Vaccine-associated paralytic poliomyelitis (VAPP) is a rare adverse event following the administration of OPV. In England and Wales, the estimated risk of VAPP in 1985–91 was 1 case per 1.4 million OPV doses administered (3). In the USA, VAPP risk estimates ranged from 1 case per 2.5 million doses of OPV distributed in 1980–89 (4) to 1 case per 3.2 million doses distributed in 1973–84 (5). Data from the acute flaccid paralysis (AFP) surveillance system in Latin America showed an estimated VAPP risk of 1 case per 1.5–2.2 million doses administered in 1989–91 (6). These studies demonstrated that the risk was substantially increased following receipt of the first dose of OPV and that children with B-cell immunodeficiency disorders were at highest risk for VAPP (4). Reports from Romania (7, 8) suggested that multiple injections could increase the risk of VAPP (provocation or aggravation poliomyelitis) and raised the question of whether mass immunization campaigns might be associated with an elevated VAPP risk.

In 1999 India accounted for over half the cases of polio occurring globally. The number of polio cases attributable to wild poliovirus infection in this country has rapidly declined as efforts to eradicate the disease have progressed. The proportion of cases of paralysis caused by receipt of OPV or contact with an OPV recipient can be expected to increase as the vaccine continues to be used extensively in both routine and supplemental immunization activities.

Except in Latin America in 1989–91 (6), VAPP risk has not been assessed in tropical countries where polio is endemic. A decrease in the immunogenicity of OPV has been reported in tropical climates (9). This could alter the risk of VAPP in developing tropical countries relative to estimates from the USA or Europe. In the present analysis, national AFP surveillance data are used to describe VAPP cases in India in 1999 and to estimate overall and recipient VAPP risk.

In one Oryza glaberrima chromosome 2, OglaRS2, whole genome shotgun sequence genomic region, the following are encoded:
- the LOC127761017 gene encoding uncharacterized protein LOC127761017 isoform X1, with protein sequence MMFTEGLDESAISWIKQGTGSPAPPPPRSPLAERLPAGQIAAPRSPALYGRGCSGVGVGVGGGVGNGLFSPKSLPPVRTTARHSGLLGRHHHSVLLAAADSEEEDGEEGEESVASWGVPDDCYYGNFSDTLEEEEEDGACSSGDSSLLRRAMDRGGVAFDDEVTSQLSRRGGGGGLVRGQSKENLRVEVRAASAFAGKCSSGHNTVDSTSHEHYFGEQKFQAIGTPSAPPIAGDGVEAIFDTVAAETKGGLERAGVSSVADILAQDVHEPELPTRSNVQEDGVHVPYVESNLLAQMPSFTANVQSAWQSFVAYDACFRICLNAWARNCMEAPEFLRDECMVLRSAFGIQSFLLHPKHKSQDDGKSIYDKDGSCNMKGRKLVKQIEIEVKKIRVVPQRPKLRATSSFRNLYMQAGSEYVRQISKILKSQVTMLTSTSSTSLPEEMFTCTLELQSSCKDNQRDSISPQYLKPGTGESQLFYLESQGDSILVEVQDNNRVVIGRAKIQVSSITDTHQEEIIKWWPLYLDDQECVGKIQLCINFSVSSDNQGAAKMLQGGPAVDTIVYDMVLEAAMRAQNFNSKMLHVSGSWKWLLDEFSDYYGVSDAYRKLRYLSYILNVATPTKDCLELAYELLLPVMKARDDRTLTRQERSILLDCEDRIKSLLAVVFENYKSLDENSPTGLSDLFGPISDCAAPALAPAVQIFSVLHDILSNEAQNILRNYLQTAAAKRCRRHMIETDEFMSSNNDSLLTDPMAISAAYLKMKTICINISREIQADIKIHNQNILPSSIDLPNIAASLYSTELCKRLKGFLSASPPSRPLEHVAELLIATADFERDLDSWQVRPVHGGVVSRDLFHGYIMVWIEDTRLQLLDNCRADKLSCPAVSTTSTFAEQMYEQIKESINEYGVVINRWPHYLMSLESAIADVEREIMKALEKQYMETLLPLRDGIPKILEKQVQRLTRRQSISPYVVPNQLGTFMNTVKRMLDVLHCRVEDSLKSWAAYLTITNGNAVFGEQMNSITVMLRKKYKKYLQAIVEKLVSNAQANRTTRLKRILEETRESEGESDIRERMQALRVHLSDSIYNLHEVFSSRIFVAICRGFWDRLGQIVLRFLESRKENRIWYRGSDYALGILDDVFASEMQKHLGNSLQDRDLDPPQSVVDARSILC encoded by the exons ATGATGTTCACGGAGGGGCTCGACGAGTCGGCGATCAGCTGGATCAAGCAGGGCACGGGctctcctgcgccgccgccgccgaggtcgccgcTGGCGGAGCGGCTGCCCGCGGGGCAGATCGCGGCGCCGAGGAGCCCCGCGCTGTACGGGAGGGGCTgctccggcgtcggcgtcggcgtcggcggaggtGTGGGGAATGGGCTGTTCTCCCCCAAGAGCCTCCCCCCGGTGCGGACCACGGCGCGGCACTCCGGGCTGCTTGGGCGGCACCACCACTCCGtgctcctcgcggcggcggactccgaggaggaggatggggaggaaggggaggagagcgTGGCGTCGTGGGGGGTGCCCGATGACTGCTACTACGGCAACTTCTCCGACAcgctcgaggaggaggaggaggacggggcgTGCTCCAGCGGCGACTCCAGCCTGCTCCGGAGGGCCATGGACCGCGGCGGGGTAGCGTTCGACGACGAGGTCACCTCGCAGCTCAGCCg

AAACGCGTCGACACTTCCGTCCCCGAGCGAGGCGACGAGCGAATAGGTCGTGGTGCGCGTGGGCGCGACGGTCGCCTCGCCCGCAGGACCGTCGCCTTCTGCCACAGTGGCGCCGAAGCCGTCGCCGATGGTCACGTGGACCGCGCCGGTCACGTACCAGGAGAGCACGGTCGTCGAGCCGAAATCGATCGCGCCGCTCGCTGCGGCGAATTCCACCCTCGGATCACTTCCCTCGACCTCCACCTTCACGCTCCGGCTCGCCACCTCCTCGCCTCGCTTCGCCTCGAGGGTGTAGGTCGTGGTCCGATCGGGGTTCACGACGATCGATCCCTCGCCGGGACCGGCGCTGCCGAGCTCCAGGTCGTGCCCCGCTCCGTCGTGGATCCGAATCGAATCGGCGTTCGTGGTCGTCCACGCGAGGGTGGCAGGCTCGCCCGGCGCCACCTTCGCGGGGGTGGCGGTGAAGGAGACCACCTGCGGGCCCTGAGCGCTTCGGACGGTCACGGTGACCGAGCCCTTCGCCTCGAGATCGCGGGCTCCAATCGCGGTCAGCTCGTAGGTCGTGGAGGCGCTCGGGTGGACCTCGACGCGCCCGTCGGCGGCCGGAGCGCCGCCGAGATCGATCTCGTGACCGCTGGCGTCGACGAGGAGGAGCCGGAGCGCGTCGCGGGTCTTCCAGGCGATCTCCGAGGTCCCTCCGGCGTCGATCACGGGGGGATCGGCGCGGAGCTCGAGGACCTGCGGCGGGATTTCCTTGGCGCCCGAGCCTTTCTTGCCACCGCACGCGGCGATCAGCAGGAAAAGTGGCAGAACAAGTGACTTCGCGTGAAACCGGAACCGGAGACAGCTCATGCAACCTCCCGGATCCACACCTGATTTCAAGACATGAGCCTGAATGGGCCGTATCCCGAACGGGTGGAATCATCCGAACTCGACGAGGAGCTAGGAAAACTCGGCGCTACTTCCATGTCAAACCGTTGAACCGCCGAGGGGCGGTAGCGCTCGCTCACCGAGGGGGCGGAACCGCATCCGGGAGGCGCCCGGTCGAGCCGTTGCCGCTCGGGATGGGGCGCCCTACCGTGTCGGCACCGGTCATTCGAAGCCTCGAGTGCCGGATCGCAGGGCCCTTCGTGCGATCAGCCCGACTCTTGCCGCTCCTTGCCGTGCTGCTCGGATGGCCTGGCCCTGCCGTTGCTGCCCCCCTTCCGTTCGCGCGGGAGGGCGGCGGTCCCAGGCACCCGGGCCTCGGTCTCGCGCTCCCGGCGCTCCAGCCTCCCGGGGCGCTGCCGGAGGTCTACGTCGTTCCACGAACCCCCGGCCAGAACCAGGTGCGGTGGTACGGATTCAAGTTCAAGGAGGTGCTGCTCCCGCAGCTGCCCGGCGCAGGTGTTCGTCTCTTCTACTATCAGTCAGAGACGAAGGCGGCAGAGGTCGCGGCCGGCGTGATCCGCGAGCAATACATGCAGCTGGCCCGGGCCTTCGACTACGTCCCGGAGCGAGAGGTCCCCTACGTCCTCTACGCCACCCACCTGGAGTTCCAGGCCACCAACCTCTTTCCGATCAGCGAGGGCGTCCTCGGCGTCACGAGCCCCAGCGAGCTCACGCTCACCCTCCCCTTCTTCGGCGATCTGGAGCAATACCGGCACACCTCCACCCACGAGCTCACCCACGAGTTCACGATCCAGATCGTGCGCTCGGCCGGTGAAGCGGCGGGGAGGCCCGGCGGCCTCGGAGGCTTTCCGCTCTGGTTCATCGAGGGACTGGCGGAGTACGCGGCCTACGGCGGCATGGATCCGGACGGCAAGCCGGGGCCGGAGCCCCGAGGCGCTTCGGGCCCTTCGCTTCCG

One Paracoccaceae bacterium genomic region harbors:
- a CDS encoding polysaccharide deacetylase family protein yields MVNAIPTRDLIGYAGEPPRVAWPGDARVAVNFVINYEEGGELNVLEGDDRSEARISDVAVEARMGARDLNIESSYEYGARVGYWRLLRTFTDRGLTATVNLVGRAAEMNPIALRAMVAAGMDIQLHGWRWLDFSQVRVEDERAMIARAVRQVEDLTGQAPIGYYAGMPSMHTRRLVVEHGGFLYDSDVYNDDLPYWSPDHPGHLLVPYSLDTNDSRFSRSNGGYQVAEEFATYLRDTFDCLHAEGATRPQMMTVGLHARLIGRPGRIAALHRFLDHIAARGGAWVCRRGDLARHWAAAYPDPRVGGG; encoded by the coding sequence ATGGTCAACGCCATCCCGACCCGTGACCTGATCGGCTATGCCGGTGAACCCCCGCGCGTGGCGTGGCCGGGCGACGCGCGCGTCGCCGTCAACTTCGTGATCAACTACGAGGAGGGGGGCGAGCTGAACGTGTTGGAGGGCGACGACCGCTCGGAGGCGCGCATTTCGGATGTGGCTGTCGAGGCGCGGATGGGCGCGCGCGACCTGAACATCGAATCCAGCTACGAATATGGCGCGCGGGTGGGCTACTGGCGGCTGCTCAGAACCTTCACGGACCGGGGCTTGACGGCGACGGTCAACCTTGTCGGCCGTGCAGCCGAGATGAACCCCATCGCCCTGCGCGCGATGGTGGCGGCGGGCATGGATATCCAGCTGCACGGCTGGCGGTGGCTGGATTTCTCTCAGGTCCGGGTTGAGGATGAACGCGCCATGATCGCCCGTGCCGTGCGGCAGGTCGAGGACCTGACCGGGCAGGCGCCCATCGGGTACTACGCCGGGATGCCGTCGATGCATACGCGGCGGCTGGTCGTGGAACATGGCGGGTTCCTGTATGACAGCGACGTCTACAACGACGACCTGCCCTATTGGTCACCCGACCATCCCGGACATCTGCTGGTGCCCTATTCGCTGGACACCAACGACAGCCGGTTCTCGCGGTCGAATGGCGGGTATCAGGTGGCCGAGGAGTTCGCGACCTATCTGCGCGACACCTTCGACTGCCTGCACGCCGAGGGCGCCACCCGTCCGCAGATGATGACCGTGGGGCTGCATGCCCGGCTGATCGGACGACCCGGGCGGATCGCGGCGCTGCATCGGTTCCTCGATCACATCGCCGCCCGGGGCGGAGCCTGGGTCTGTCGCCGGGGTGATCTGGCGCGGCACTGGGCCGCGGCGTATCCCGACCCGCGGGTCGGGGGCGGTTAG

Study population

Active surveillance for AFP was established in October 1997. International performance standards were met and in May 1998 they began to be surpassed, i.e. the non-polio AFP rate was at least 1 case per 100 000 population under 15 years of age. AFP is defined as any case of acute-onset flaccid paralysis in a child under 15 years of age without another obvious cause, such as trauma, or any case of paralytic illness occurring in any person, regardless of age, in whom poliomyelitis is suspected. AFP cases are detected by active surveillance. This involves over 11 000 health care institutions reporting weekly (10).

When an AFP case is identified and reported to the surveillance system, epidemiological and clinical information is collected at both an initial investigation and 60 days after the onset of paralysis. Two stool specimens are collected within 14 days after the onset of paralysis for virological testing. All AFP cases reported to the surveillance system in 1999 were eligible for this analysis.

Case definition